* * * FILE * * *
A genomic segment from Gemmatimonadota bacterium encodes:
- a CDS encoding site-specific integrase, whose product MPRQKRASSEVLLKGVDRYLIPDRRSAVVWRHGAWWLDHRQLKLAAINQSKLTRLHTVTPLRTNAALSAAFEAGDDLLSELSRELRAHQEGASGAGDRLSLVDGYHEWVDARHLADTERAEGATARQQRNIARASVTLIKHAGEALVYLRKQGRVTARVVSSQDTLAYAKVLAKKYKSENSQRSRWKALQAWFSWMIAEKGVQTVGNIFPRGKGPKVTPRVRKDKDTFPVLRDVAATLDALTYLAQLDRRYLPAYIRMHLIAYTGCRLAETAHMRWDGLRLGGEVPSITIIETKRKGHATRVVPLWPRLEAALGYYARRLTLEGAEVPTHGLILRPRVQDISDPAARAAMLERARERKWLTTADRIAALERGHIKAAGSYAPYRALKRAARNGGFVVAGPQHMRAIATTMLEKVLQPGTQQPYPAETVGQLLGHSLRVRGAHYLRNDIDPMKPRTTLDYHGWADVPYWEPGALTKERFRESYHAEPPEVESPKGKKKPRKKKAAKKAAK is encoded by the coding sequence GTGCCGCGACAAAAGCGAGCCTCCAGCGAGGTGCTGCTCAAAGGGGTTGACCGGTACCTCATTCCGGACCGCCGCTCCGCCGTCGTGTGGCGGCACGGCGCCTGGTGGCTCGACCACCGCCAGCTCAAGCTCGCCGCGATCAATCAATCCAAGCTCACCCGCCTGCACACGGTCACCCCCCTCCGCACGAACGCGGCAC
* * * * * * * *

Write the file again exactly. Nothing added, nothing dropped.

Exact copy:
A genomic segment from Gemmatimonadota bacterium encodes:
- a CDS encoding site-specific integrase, whose product MPRQKRASSEVLLKGVDRYLIPDRRSAVVWRHGAWWLDHRQLKLAAINQSKLTRLHTVTPLRTNAALSAAFEAGDDLLSELSRELRAHQEGASGAGDRLSLVDGYHEWVDARHLADTERAEGATARQQRNIARASVTLIKHAGEALVYLRKQGRVTARVVSSQDTLAYAKVLAKKYKSENSQRSRWKALQAWFSWMIAEKGVQTVGNIFPRGKGPKVTPRVRKDKDTFPVLRDVAATLDALTYLAQLDRRYLPAYIRMHLIAYTGCRLAETAHMRWDGLRLGGEVPSITIIETKRKGHATRVVPLWPRLEAALGYYARRLTLEGAEVPTHGLILRPRVQDISDPAARAAMLERARERKWLTTADRIAALERGHIKAAGSYAPYRALKRAARNGGFVVAGPQHMRAIATTMLEKVLQPGTQQPYPAETVGQLLGHSLRVRGAHYLRNDIDPMKPRTTLDYHGWADVPYWEPGALTKERFRESYHAEPPEVESPKGKKKPRKKKAAKKAAK is encoded by the coding sequence GTGCCGCGACAAAAGCGAGCCTCCAGCGAGGTGCTGCTCAAAGGGGTTGACCGGTACCTCATTCCGGACCGCCGCTCCGCCGTCGTGTGGCGGCACGGCGCCTGGTGGCTCGACCACCGCCAGCTCAAGCTCGCCGCGATCAATCAATCCAAGCTCACCCGCCTGCACACGGTCACCCCCCTCCGCACGAACGCGGCAC